Situation Separation- Moving On

Situation Separation- Moving On

Situation Separation- It’s been three weeks since one door closed on my former life, and a couple of doors to places I would temporarily call home opened.

With several cars and two vans loaded up with the tremendous amount of stuff we had accumulated over the last 10 years together, the keys were handed over to the last place Mr Peppis and I would call our home.

I cried. Of course I cried. But it wasn’t tears of regret, just of acute disappointment that we hadn’t quite been able to make it work. I cried for my fear of the unknown. I cried for how much I would miss not seeing TJ every day. I cried tears of sadness and guilt for TJ’s Dad and the new life I was forcing him to live. I cried for being immediately lonely. But, I tried to see this horrible day in the best possible light – a new beginning, a fresh start, a chance for me to be Jude again and not just the shell of the person I had become.

It’s been a mixed bag of days so far. There have been highlights – TJ learning to say ‘baby’ and string that together with other words such as ‘roar’ when he saw Simba in The Lion King made me radiate with pride (pun intended). But, there have also been significant lows – sobbing by myself in Marks and Spencer after FaceTiming TJ and his Dad is something I sadly won’t forget in a hurry for all of the wrong reasons. My heart will be chipped away at every time I explain to TJ that I have to go and he says ‘bye, mama’. I just hope and pray that, if not now, one day he will understand why.

It’s been a blessing and a dirty curse that I don’t have my own home lined up yet. Mortgages, money and all that grown up stuff meant a temporary living arrangement between the spare rooms of my amazing friends and my fabulous sister (I love you guys). There’s up and down sides to that – regularly seeing my friends is super and not being on my own too often is definitely a good thing at this early stage. But, until I can really start Life: The Sequel, everything feels like it has been put on hold until I can get into a new routine and find out how I really handle all that comes with it.


I don’t know what it’s going to be like on that rainy night in December when I come home from work to an empty flat with nothing to do except get up for work again the next day. I won’t have a nursery bag to get ready. I won’t have toys to pick up off the floor. I won’t have a toddler’s bedtime routine to follow.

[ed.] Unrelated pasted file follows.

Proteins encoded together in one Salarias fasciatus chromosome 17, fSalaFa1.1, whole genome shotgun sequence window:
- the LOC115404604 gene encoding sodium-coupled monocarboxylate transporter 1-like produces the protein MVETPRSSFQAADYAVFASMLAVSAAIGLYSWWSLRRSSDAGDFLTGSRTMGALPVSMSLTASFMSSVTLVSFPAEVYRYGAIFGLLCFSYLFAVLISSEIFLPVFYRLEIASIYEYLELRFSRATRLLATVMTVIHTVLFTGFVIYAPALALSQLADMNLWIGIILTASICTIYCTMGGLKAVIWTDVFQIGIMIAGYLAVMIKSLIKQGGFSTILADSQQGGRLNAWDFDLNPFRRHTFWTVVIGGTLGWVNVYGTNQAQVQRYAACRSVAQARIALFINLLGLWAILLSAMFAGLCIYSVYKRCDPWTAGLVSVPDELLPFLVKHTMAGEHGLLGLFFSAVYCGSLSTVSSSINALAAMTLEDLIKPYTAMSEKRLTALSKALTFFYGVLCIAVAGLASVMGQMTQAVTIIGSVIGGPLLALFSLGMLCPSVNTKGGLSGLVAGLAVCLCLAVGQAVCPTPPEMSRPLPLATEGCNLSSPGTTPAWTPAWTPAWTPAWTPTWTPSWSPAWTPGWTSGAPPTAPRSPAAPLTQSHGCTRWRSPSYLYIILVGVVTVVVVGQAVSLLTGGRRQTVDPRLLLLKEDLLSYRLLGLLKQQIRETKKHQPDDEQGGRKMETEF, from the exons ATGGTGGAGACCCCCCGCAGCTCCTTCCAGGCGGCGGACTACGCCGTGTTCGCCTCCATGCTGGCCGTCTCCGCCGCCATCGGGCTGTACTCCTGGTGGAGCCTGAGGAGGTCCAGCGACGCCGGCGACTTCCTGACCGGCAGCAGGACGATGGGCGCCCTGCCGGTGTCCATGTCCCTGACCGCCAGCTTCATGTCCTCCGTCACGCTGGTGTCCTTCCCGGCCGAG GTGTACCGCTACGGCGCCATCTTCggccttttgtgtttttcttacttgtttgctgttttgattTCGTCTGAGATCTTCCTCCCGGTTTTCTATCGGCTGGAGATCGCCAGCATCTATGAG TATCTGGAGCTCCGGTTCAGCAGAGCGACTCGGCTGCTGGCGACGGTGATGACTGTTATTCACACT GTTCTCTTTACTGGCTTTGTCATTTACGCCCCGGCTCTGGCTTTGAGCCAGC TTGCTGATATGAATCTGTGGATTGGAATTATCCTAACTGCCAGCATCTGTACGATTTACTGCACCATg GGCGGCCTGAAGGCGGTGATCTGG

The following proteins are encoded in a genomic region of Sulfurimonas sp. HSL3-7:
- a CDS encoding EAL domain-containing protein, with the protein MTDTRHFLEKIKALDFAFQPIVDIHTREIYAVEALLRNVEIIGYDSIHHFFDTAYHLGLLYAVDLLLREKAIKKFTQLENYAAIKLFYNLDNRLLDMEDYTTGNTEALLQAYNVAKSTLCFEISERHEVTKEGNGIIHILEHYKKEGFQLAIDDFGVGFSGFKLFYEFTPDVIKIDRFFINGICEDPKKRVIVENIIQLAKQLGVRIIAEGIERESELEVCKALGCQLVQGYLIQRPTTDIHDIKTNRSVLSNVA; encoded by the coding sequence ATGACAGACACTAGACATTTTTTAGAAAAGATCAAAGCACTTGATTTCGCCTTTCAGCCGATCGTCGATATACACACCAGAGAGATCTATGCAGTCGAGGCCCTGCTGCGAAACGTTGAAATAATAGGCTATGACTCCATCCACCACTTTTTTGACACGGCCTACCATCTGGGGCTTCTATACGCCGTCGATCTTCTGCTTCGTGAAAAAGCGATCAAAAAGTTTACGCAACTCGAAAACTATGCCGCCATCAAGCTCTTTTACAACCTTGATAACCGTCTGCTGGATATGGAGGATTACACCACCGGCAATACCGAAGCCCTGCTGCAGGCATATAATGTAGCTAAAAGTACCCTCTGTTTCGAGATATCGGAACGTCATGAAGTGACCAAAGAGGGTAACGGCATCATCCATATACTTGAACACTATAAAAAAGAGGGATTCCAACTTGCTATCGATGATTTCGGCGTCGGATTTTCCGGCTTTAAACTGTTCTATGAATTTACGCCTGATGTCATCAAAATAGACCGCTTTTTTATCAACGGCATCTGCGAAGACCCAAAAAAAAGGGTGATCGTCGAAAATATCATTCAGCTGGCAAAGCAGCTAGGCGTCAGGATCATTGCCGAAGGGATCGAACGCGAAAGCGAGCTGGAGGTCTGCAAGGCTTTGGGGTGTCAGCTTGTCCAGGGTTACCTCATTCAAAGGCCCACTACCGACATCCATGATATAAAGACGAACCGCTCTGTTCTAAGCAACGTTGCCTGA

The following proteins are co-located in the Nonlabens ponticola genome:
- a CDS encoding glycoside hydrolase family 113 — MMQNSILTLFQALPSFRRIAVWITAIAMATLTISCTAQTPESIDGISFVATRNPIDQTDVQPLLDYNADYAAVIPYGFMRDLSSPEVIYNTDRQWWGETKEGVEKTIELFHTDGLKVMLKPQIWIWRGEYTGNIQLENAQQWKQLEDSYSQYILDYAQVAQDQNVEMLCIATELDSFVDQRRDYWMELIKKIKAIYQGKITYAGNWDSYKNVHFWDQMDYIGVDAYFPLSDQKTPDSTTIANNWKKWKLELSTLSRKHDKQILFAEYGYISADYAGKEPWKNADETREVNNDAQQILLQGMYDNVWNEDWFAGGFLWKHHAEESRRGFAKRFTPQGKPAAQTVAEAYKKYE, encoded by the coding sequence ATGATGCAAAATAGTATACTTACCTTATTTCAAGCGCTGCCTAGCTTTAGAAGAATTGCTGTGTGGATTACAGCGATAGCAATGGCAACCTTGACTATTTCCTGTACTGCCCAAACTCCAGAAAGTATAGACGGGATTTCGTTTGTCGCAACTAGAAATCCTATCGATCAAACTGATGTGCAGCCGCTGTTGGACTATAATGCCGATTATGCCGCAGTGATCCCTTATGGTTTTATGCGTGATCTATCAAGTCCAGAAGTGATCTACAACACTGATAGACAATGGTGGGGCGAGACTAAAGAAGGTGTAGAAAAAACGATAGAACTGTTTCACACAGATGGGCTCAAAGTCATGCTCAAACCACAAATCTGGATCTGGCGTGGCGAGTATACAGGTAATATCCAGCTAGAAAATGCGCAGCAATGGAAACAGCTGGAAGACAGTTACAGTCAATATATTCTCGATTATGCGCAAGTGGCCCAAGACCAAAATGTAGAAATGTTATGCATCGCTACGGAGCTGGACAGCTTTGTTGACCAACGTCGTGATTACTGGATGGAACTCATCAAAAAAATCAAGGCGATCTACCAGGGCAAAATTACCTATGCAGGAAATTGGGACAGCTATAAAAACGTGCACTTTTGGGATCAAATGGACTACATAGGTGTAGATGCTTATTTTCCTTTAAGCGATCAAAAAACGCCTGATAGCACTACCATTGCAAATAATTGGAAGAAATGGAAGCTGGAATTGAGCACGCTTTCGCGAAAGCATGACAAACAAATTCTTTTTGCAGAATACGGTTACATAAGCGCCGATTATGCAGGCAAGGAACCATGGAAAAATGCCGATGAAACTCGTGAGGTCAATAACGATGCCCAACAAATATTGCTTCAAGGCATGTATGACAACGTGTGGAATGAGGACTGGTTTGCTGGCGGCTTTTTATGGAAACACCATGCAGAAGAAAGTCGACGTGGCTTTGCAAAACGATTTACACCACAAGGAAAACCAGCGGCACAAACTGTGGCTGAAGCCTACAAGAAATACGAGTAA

But, what I will have is my own home. I will have a pretty little flat which I am excited to decorate in any way which I see fit. I will have time to sit, relax and hog the remote to my heart’s content. I will have the comfort and familiarity of living in the village I spent my teenage years growing up in. I will have my family and friends all a short distance away. I may even do some crazy things, like get a gym membership again, go for a run on Saturday mornings, learn to cook more than pasta and pesto and join a local choir. I will have me back, which will make me a better person and a better mother for TJ in the long run.

Almost every day, I find myself thinking that this has been the most difficult year of my life. Yet, I know I shouldn’t be thinking that for so many reasons. I know how lucky I am to have TJ – to enjoy and to be exasperated by everything which is part of being a mum to a nearly two-year-old toddler. I am also so fortunate to have friends who have welcomed me into their spare rooms, to have the means to put a roof over my own head, to have a supportive family and to have held onto a friendship with TJ’s Dad, despite all the water under the bridge of 2017.

It will be another few weeks before my new normality is established. But, I think I am going to be OK. It’s not easy. My chest is heavy as my heart aches. But, my head is high on hopes for the future and the happiness that will be in my life but also the lives of the two Peppis boys who will always be a pivotal part of my universe.

With the help of (a lot of) wine and the wonderful people in my life, I am still smiling through my Situation Separation.

Check out more of Jude’s posts here! (Including part 1 to this story).

Jude is a 30-something mum-of-one who charts her adventures as a single parent while juggling her kid with a career. There’s no sugar-coating the truth with Jude – she tells it as she sees it, hears it, lives it and experiences it. But, this isn’t a how-to guide to parenting – sometimes, it’s quite the opposite! Jude isn’t ashamed to admit to her own flaws whether that’s in raising her son or navigating the ups and downs of relationships. She hopes to show other parents out there – single or otherwise – that they are not alone with the tantrums, tears and all that goes with it. But, above all, Jude wants to show what a fabulous experience parenting is – for just when we all need that reminder of why we signed up to the mum/dad role in the first place!


  1. Sareta

    Loving your honesty and truth, exactly what this blog is all about. Thank you again for sharing your story, I’m sure it’ll help anyone in the same situation x

    Keep on swimming x

  2. ZaraLouU

    Love the honestly in which you write with Jude, I’m wishing you every positive vibe in the world going forward. It’s never going to be easy, but having ‘you’ back is the best thing you could ever wish for in life


  3. Emma

    This was me just over three years ago. I moved out of our marital home and into my parents house, a week before Christmas 2014. I got my own house for myself and my then six year old daughter. It became our home; I did things for myself when she wasn’t there. There were some hard times for sure (separation doesn’t end when you pack your bags as I’m sure you know), but life after is good; it gets better x



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